The Supreme Court has rejected the government’s request for a consultative opinion over whether the Maldives can import pork and alcohol without violating the nation’s Shariah-based constitution.
Pork and alcohol are prohibited items under Shariah law.
The judges unanimously rejected the case on the grounds that the matter did not need to be addressed at the Supreme Court level.
The Court did note, however, that pork and alcohol have been imported under provisions of the Contraband Act and that there is a regulation in favor of the trade. As no law has declared the regulation unlawful, the import of pork and alcohol is indeed legal, the court claimed.
Meanwhile, Article 10 of the Constitution states that “No law contrary to any tenet of Islam shall be enacted in the Maldives.”
The Constitution also states that any law not struck down by the courts is valid.
The government last week requested a consultative opinion from the Supreme Court on the matter to level a heated debate over the compatibility of resort tourism and Maldives’ national religion Islam, prompted by protests on December 23, 2011 in defense of Islam.
Responding to demands made of the government by the protesting coalition of religious NGOs and opposition parties, the government issued a circular closing spas in all resorts and announced it was considering a ban on pork and alcohol, in a move to align government policies with Islamic standards.
While the trade of alcohol is not conducted by the government, the government receives a significant profit of the trade from the Goods and Services Tax (GST).
In particular, opposition Jumhoory Party (JP) Leader and MP ‘Burma’ Gasim Ibrahim owns Villa Hotels resort chain and is allegedly one of the biggest beneficiaries of the alcohol trade.
A tolerant society with a dependent economy
Since resorts first opened in the Maldives in the 1970s, tourism has been the core of the island nation’s economy. To accommodate the industry as well as the national Islamic faith, in 1975 the Ministry of Economic Development regulated the sale of pork and alcohol to tourist establishments (Act 4/75).
While there is no regulation or set of guidelines specific to spa operations in resorts, Article 15(a2) of the Goods and Services Tax Act stipulates that spas are legally accepted in the Maldives as tourism goods, and therefore may be operated in compliance with tourism regulations.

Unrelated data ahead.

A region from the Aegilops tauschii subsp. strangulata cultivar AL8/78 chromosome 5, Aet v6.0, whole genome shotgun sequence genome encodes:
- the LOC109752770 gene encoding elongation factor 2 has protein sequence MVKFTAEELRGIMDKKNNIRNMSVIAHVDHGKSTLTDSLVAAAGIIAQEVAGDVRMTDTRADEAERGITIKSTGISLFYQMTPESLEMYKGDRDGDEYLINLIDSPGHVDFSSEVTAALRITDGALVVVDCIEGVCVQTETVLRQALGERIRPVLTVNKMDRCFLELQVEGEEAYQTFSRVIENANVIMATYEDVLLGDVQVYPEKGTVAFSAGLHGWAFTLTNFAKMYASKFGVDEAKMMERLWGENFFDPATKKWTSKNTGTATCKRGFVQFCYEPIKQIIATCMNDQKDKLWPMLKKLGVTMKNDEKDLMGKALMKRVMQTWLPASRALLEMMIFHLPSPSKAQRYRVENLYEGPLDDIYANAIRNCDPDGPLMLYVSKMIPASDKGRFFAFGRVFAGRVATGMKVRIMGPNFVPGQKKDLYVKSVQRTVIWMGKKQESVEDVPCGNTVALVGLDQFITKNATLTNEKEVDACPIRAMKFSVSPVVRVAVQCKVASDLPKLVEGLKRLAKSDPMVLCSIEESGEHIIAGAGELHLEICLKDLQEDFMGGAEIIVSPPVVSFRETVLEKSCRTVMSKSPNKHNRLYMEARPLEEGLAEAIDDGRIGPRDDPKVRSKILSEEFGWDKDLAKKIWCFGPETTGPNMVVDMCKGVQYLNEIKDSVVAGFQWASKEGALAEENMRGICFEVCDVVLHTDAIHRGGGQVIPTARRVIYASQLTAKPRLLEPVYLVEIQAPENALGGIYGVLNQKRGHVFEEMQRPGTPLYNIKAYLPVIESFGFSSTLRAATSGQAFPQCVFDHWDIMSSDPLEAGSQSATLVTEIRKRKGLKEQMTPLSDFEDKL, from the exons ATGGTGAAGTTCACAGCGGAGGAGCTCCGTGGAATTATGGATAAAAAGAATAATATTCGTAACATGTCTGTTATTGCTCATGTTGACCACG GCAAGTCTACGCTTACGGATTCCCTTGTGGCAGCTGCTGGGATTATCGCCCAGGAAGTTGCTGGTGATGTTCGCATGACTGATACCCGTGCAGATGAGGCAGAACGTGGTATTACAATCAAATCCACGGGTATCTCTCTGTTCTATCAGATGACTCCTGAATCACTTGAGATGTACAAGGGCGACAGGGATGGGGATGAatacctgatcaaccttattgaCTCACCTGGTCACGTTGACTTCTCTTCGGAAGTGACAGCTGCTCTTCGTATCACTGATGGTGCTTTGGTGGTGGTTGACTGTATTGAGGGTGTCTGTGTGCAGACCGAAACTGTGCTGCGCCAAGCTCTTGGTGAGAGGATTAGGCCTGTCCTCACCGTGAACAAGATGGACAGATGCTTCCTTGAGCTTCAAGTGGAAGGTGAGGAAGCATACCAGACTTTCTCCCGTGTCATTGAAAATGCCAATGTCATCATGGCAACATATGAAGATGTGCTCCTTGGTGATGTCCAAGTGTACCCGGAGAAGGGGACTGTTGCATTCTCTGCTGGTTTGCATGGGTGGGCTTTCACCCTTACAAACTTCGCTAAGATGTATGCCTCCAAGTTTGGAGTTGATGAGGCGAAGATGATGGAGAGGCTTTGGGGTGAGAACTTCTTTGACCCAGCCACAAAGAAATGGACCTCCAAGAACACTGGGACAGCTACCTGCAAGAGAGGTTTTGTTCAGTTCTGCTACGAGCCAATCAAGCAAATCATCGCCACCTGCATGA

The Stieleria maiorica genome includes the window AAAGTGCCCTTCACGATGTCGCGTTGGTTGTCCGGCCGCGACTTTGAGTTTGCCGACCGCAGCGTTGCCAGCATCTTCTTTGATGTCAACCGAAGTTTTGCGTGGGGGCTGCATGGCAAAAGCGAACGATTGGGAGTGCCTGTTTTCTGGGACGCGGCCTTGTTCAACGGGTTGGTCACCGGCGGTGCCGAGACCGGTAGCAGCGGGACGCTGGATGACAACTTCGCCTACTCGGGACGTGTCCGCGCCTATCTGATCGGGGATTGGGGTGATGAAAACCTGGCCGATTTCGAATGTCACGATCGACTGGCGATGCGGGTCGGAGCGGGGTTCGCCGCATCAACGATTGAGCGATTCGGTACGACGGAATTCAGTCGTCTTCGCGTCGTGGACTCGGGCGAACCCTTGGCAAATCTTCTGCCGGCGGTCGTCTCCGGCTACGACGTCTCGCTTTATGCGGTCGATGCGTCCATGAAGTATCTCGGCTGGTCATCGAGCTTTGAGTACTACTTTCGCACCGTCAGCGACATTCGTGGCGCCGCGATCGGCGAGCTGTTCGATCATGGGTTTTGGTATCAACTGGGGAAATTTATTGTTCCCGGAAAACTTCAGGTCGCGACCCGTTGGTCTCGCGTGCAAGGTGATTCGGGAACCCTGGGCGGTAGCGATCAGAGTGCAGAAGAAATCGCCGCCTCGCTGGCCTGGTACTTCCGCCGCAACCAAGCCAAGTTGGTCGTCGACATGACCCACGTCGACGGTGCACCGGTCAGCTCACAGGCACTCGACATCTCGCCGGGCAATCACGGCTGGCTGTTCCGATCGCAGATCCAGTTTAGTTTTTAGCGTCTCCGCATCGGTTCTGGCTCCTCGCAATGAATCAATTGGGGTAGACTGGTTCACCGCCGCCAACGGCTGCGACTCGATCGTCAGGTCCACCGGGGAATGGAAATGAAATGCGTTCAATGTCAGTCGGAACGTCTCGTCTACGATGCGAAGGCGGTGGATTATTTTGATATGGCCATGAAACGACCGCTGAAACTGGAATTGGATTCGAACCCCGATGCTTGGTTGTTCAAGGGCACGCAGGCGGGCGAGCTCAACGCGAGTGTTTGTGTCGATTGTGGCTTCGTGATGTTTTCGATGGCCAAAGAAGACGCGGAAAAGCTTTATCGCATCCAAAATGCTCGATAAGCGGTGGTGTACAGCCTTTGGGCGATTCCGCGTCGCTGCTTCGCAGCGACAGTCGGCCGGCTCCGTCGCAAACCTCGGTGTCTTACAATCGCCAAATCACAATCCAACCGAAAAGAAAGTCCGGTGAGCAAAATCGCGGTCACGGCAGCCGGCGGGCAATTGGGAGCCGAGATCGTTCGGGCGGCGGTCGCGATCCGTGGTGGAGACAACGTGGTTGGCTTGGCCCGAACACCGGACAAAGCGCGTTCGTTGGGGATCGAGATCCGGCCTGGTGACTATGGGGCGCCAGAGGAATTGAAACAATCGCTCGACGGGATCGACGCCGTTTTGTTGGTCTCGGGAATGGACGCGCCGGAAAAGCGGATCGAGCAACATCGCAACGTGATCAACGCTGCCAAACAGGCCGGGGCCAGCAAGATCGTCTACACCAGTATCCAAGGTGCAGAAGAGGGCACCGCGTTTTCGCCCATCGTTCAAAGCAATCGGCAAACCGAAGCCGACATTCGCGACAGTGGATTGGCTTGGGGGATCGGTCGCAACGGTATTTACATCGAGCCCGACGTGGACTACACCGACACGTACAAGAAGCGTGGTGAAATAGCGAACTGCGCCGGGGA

After its formation in 2009 the Parliament had nine months to reject any legislation which did not conform with the Constitution.
Parliament did not reject the regulation on the sale of pork and alcohol in 2009, thus allowing it to stand by default.
Speaking to Minivan News last week, Attorney General (AG) Abdulla Muiz believed that although the regulations were clear, legal clarification would mitigate concerns. He suggested that the recent debate has had more to do with internal politics than the oft-cited public preference.
“We are quite a tolerant society, although there a few elements which walk a hard line,” he observed. “I don’t think there is a public concern over the sale of alcohol and pork in resorts.”
The AG pointed out that the majority of the nation’s citizens are primarily interested in the quality of their daily life. He added that the population of 350,000 is annually trumped by the over 700,000 tourists would come to- and invest in – the Maldives.
“If there is a decision prohibiting the sale of alcohol in the tourism sector, it will have a great impact on the economy. The 2012 State Budget of Rf14 billion [US$946.8 million] is very much based on the estimated revenue from the tourism sector. And the government has obligations to investors–it has leased 100 resorts and awarded 5o to 60 islands for development. I hope the Supreme Court will take the economy into account,” he said prior to the Court’s decision.
Muiz said a court ruling would assure investors that the current system is valid.
A problematic profile
Two months ago, protestors demanded that UN Human Rights Chief Navi Pillay be “slain” for her comment against flogging as a punishment for extra-marital sex. One month ago, the coalition formed by religious groups and opposition parties for the “defend Islam” protest called for stricter regulations in keeping with Shariah law, notably stricter regulations on the sale of pork and alcohol and the closure of massage parlors “and such places where prostitution is practiced.”
International media subsequently reported the story with varying degrees of accuracy, presenting a Maldives starkly different from widely-marketed white sand and turquoise waters.
Noting that the tourism sector had suffered many cancellations in past weeks, MATI Secretary General Sim Ibrahim Mohamed previously pointed out that “people get jittery when you talk about fundamentalism, radicalism, extremism–since 9/11 these have been very sensitive words.”
Speaking to Minivan News last week, religious conservative Adhaalath Party chief spokesperson Sheik Mohamed Shaheem Ali Saeed said, “Maldivians are very nice people, you don’t see any country like the Maldives in the Islamic world, so why would we want to damage these people? These are Muslim people and they like moderate views.”
Calling tourism “the backbone of our national economy”, Shaheem said he was “100 percent sure there is no prostitution in the tourism industry here. It is very professional, it is the most famous tourism industry in the world and is accepted by the international community. Why would we want to attack ourselves?”